As we approached the area of the Wood itself, the presence of birds was made clear by calls and song, but the heavily leafed trees made identification or even location difficult. One or more Chiffchaff teased us, calling first on one side of the track then on the other, but sighting this bird proved impossible. Warblers, too, were in evidence and one in particular that perched atop a fir tree was studied in some detail, before the consensus decided it was a Willow Warbler. The next section of the ramble proved strangely bird-less, although the colourful meadows on either IMG_1469side of the path with a variety of grasses, ox-eye daisies and bright pink pyramidal orchids were a joy to behold. The growing strength of the sun was, by this time, beginning to bring out the insects, and bumble bees, dragonflies and the odd butterfly (especially Peacock and Tortoiseshell) were noted as we passed along.

Clear views of a Buzzard resting on one of the gantries over the railway were gained as we began to head back towards the entrance to the site, but little else showed until the trail again took us into the woods, where a fledgling Wren isolated on a dead branch with its parents alarming loudly in the bushes below attracted our attention. The threat, however, was not, as we at first thought, our presence, but that of a stoat further back in the undergrowth. This predator eventually made itself scarce, frightened off by us, rather than the noisy wrens – an example of benevolent human intervention?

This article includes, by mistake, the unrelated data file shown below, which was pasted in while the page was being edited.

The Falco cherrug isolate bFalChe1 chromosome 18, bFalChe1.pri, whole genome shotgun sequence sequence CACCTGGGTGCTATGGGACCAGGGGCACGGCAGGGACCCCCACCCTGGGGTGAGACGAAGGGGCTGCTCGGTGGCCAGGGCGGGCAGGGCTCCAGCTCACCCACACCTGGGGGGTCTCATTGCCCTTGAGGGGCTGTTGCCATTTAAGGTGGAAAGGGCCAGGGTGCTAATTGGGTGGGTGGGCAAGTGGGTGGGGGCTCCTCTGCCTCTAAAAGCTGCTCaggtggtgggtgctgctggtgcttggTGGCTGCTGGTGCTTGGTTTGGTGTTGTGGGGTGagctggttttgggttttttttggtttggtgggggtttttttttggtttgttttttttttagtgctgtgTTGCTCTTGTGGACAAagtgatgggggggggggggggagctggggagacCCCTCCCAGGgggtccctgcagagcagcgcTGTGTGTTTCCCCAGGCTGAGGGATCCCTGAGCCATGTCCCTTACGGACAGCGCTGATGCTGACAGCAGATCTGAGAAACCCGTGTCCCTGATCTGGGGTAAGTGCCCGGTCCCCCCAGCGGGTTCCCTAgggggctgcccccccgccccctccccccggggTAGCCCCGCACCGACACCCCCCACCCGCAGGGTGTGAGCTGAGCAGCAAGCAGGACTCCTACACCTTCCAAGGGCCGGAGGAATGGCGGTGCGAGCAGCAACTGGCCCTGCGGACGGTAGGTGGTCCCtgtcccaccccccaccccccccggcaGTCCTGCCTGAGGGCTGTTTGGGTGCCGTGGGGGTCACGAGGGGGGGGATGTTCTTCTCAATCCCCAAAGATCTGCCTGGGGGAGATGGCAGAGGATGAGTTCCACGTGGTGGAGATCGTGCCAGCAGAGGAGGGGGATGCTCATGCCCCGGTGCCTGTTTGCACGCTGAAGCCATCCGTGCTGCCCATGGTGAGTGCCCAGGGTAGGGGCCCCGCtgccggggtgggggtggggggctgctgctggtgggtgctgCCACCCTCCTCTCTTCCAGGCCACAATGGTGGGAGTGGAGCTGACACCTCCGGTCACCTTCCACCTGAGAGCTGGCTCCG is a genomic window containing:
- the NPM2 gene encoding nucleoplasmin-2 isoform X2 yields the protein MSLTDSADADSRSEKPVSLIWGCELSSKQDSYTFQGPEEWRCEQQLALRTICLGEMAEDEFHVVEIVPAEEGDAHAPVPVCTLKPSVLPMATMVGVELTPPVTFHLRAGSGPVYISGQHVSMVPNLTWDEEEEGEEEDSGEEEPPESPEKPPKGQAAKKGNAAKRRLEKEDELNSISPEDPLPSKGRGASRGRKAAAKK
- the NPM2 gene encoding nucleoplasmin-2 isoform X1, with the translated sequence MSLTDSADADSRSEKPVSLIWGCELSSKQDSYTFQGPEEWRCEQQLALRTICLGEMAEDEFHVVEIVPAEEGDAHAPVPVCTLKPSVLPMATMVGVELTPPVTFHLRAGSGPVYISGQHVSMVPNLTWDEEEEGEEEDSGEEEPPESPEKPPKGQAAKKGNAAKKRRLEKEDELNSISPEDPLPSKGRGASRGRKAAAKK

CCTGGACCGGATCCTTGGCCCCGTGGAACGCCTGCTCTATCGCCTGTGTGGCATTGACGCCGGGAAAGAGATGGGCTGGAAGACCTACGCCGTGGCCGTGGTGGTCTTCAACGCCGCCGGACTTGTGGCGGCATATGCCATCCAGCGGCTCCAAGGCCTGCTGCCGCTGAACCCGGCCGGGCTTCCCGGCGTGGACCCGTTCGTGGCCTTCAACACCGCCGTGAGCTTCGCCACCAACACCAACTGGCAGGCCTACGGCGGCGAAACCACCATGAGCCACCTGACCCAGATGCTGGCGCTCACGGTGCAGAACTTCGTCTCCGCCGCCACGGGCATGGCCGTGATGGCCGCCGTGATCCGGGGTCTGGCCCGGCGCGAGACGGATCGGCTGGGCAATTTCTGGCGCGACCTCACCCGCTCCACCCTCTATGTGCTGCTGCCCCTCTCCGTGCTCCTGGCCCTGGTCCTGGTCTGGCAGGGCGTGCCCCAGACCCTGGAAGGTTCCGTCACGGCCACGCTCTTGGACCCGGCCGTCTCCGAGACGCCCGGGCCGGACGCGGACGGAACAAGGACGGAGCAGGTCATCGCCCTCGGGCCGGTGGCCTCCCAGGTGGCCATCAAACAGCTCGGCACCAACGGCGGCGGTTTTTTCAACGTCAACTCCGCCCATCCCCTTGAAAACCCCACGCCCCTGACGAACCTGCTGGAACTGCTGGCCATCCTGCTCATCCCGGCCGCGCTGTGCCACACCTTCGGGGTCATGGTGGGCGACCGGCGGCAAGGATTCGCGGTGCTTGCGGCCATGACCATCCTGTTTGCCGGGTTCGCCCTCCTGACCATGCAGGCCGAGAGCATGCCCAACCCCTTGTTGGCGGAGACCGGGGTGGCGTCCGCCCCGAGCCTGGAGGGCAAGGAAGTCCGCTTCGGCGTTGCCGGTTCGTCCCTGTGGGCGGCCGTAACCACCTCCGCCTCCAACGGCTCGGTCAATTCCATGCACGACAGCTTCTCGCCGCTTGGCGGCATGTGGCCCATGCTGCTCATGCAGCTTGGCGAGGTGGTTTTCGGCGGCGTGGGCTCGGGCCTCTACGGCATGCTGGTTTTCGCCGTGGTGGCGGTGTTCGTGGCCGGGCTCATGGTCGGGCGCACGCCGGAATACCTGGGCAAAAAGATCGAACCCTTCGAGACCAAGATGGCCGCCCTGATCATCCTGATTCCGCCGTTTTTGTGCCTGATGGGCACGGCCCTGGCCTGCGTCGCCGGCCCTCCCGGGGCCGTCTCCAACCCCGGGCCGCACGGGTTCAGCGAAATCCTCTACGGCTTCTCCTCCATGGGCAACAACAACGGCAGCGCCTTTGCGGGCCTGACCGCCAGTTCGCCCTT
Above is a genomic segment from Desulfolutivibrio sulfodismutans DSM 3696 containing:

Having spotted what appeared to be a ‘giraffe’ at Windy Bank Farm, the return to the car park was a pleasant stroll, but largely bereft of new bird sightings, although there was plenty of activity on the Glaze, where several young families of Mallard were swimming back and forth and dark blue dragonflies were out in number, skimming over the water.

Bird list (BP)

  1. Cormorant
  2. Grey Heron
  3. Canada Goose
  4. Mallard
  5. Buzzard
  6. Kestrel
  7. Grey Partridge
  8. Lapwing
  9. Lesser Black-backed Gull
  10. Black-headed Gull
  11. Woodpigeon
  12. Collared Dove
  13. Swift
  14. Swallow
  15. Wren
  16. Blackbird
  17. Mistle Thrush
  18. Willow Warbler
  19. Common Whitethroat
  20. Robin
  21. Long-tailed Tit
  22. Great Tit
  23. Blue Tit
  24. Magpie
  25. Carrion Crow
  26. Starling
  27. House Sparrow
  28. Chaffinch
  29. Goldfinch
  30. Reed Bunting

Leighton Moss 09.06.15